Having been in the field of safety and operations for the past 20 years, I am happy to note that many excellent initiatives are being undertaken to reduce the number of workplace accidents in Singapore (Boosting safety at workplaces; Sept 7).
My work in this field has revealed that there is a crucial step which we often miss when ensuring that injuries are kept to an acceptably low level.
This step is the empowerment of workers to speak up and voice any issue of concern openly, without the fear of reprisal.
The managements of many organisations would be displeased or outraged if the lowest worker on the assembly line stops operations because he notices that something is not as it should be.
In the field of safety science, this worker is called the "sharp end worker".
These workers, even though sometimes considered "unskilled", are experts in their field, as they perform their tasks every day.
They should be encouraged to voice their concerns with no fear of punishment or discrimination - this will help prevent accidents.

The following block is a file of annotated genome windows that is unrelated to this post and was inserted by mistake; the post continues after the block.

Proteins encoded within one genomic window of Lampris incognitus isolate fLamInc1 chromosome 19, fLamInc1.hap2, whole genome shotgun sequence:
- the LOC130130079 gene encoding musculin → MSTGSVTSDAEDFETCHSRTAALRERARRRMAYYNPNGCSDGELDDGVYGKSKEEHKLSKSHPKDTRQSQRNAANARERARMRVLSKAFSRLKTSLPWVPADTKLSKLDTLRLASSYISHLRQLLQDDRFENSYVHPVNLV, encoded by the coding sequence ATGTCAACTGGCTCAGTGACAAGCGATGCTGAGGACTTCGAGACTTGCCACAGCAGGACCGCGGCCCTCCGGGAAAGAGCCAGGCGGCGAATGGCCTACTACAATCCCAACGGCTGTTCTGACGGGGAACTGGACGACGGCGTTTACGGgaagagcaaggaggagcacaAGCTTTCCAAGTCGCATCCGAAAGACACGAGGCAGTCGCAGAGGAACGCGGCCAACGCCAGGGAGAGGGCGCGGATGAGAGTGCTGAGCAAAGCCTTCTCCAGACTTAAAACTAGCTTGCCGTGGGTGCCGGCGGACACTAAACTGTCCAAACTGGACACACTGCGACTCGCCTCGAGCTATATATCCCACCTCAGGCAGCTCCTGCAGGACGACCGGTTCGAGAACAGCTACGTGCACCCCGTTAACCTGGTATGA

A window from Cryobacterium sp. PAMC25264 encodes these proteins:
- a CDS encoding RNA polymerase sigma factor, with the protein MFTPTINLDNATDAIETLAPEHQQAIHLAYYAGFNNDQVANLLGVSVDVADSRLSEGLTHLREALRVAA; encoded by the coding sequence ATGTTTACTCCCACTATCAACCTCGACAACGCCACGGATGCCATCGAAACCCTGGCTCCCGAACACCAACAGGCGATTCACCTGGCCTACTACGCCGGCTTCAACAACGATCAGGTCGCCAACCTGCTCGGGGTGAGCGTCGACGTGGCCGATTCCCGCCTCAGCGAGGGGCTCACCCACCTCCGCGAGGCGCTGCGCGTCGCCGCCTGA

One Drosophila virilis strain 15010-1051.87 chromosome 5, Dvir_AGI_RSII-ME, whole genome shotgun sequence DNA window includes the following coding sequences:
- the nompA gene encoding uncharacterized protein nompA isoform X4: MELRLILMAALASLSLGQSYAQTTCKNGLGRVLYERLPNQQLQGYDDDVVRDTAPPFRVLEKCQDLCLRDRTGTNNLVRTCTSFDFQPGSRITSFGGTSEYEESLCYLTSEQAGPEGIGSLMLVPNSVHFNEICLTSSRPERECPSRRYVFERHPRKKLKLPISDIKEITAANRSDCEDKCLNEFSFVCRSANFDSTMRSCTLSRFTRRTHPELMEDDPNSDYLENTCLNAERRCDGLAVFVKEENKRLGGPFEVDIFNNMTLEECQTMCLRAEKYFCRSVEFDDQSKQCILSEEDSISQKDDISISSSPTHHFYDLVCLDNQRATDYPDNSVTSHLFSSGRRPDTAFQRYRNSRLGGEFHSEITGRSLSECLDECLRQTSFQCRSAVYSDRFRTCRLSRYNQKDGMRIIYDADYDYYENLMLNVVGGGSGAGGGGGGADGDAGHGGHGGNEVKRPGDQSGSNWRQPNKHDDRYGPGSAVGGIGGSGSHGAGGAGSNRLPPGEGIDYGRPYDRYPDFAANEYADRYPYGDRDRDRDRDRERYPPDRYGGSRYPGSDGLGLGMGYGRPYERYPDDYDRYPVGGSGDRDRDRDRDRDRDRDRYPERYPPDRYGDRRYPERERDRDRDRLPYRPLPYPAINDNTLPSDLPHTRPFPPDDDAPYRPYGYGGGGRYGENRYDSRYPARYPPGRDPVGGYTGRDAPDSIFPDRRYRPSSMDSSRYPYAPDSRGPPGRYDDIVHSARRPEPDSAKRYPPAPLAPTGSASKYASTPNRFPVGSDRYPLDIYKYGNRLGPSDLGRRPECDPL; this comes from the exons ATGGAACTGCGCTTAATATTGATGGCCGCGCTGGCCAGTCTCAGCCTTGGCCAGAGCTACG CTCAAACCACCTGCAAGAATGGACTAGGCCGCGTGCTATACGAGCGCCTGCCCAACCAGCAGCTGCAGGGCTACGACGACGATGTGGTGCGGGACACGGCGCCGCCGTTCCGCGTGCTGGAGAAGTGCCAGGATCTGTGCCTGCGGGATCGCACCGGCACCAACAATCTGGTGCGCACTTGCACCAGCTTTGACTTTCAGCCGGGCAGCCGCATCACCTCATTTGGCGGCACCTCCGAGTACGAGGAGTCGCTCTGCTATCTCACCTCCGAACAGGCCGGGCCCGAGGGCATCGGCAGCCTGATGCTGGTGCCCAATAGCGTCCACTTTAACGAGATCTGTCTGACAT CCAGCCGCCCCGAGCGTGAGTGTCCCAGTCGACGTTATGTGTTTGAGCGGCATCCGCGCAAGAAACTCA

Safety officers need to listen to sharp end workers, encourage open discussions and facilitate meaningful and inclusive dialogue about safety issues at every level of the organisation.
Singapore has some way to go before we can reach this state.
There is a range of reasons for this, including the management not being well-informed about what's happening on the ground, and concerns that delays and demands stemming from these discussions could cost them time and, therefore, money.
However, it is heartening to see that safety is being brought to the forefront.
It is now time for a mindset shift and to see safety not just as volumes of documentation sitting in a manager's office, but as being, quite simply, about the way we work every day.